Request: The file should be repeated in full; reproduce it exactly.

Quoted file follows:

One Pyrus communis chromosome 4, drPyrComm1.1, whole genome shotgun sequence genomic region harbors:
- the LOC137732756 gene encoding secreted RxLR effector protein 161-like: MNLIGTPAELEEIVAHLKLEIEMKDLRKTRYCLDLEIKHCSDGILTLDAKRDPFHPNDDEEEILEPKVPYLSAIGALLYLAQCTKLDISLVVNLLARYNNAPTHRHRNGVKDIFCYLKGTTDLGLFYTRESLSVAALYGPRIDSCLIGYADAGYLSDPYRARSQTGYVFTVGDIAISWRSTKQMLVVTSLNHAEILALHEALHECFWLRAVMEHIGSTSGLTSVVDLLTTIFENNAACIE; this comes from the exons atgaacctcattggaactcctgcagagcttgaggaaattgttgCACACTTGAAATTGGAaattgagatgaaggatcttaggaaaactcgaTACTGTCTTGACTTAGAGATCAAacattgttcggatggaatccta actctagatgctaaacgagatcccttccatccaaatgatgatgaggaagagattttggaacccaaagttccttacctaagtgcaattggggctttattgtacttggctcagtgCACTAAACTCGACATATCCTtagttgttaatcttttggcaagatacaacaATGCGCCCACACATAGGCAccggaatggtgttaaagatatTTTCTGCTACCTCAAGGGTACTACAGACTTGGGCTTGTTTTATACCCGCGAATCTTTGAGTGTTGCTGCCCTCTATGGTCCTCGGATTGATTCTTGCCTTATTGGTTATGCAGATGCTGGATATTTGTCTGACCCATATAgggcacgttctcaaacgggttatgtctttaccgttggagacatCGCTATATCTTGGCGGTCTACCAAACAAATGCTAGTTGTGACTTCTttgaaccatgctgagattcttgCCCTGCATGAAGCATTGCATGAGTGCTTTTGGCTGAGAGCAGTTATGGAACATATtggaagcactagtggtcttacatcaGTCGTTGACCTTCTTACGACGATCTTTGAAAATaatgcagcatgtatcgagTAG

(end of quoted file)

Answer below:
One Pyrus communis chromosome 4, drPyrComm1.1, whole genome shotgun sequence genomic region harbors:
- the LOC137732756 gene encoding secreted RxLR effector protein 161-like: MNLIGTPAELEEIVAHLKLEIEMKDLRKTRYCLDLEIKHCSDGILTLDAKRDPFHPNDDEEEILEPKVPYLSAIGALLYLAQCTKLDISLVVNLLARYNNAPTHRHRNGVKDIFCYLKGTTDLGLFYTRESLSVAALYGPRIDSCLIGYADAGYLSDPYRARSQTGYVFTVGDIAISWRSTKQMLVVTSLNHAEILALHEALHECFWLRAVMEHIGSTSGLTSVVDLLTTIFENNAACIE; this comes from the exons atgaacctcattggaactcctgcagagcttgaggaaattgttgCACACTTGAAATTGGAaattgagatgaaggatcttaggaaaactcgaTACTGTCTTGACTTAGAGATCAAacattgttcggatggaatccta actctagatgctaaacgagatcccttccatccaaatgatgatgaggaagagattttggaacccaaagttccttacctaagtgcaattggggctttattgtacttggctcagtgCACTAAACTCGACATATCCTtagttgttaatcttttggcaagatacaacaATGCGCCCACACATAGGCAccggaatggtgttaaagatatTTTCTGCTACCTCAAGGGTACTACAGACTTGGGCTTGTTTTATACCCGCGAATCTTTGAGTGTTGCTGCCCTCTATGGTCCTCGGATTGATTCTTGCCTTATTGGTTATGCAGATGCTGGATATTTGTCTGACCCATATAgggcacgttctcaaacgggttatgtctttaccgttggagacatCGCTATATCTTGGCGGTCTACCAAACAAATGCTAGTTGTGACTTCTttgaaccatgctgagattcttgCCCTGCATGAAGCATTGCATGAGTGCTTTTGGCTGAGAGCAGTTATGGAACATATtggaagcactagtggtcttacatcaGTCGTTGACCTTCTTACGACGATCTTTGAAAATaatgcagcatgtatcgagTAG